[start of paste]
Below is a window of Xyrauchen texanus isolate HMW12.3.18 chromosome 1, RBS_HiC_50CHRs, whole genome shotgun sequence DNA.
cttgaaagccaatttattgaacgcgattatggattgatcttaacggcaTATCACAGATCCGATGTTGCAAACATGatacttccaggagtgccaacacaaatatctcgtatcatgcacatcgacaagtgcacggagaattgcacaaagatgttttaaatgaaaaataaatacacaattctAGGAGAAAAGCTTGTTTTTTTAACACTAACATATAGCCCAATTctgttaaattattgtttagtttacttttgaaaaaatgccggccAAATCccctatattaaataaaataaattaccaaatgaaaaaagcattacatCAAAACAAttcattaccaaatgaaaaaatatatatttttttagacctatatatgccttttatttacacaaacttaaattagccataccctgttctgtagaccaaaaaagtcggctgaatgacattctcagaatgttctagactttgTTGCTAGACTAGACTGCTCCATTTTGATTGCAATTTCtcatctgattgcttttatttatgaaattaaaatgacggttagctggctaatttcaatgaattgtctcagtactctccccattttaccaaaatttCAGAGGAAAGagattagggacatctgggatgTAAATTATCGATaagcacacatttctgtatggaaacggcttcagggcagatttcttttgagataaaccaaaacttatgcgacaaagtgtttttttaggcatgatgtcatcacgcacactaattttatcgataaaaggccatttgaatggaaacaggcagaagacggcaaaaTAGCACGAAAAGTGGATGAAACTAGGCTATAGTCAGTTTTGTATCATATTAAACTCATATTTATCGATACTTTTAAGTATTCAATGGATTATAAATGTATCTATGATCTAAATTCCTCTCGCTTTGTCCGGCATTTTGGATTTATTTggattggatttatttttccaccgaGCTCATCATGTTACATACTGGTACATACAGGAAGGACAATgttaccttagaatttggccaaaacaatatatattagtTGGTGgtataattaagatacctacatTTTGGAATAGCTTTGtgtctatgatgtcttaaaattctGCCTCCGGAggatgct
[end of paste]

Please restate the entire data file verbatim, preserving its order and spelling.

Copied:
Below is a window of Xyrauchen texanus isolate HMW12.3.18 chromosome 1, RBS_HiC_50CHRs, whole genome shotgun sequence DNA.
cttgaaagccaatttattgaacgcgattatggattgatcttaacggcaTATCACAGATCCGATGTTGCAAACATGatacttccaggagtgccaacacaaatatctcgtatcatgcacatcgacaagtgcacggagaattgcacaaagatgttttaaatgaaaaataaatacacaattctAGGAGAAAAGCTTGTTTTTTTAACACTAACATATAGCCCAATTctgttaaattattgtttagtttacttttgaaaaaatgccggccAAATCccctatattaaataaaataaattaccaaatgaaaaaagcattacatCAAAACAAttcattaccaaatgaaaaaatatatatttttttagacctatatatgccttttatttacacaaacttaaattagccataccctgttctgtagaccaaaaaagtcggctgaatgacattctcagaatgttctagactttgTTGCTAGACTAGACTGCTCCATTTTGATTGCAATTTCtcatctgattgcttttatttatgaaattaaaatgacggttagctggctaatttcaatgaattgtctcagtactctccccattttaccaaaatttCAGAGGAAAGagattagggacatctgggatgTAAATTATCGATaagcacacatttctgtatggaaacggcttcagggcagatttcttttgagataaaccaaaacttatgcgacaaagtgtttttttaggcatgatgtcatcacgcacactaattttatcgataaaaggccatttgaatggaaacaggcagaagacggcaaaaTAGCACGAAAAGTGGATGAAACTAGGCTATAGTCAGTTTTGTATCATATTAAACTCATATTTATCGATACTTTTAAGTATTCAATGGATTATAAATGTATCTATGATCTAAATTCCTCTCGCTTTGTCCGGCATTTTGGATTTATTTggattggatttatttttccaccgaGCTCATCATGTTACATACTGGTACATACAGGAAGGACAATgttaccttagaatttggccaaaacaatatatattagtTGGTGgtataattaagatacctacatTTTGGAATAGCTTTGtgtctatgatgtcttaaaattctGCCTCCGGAggatgct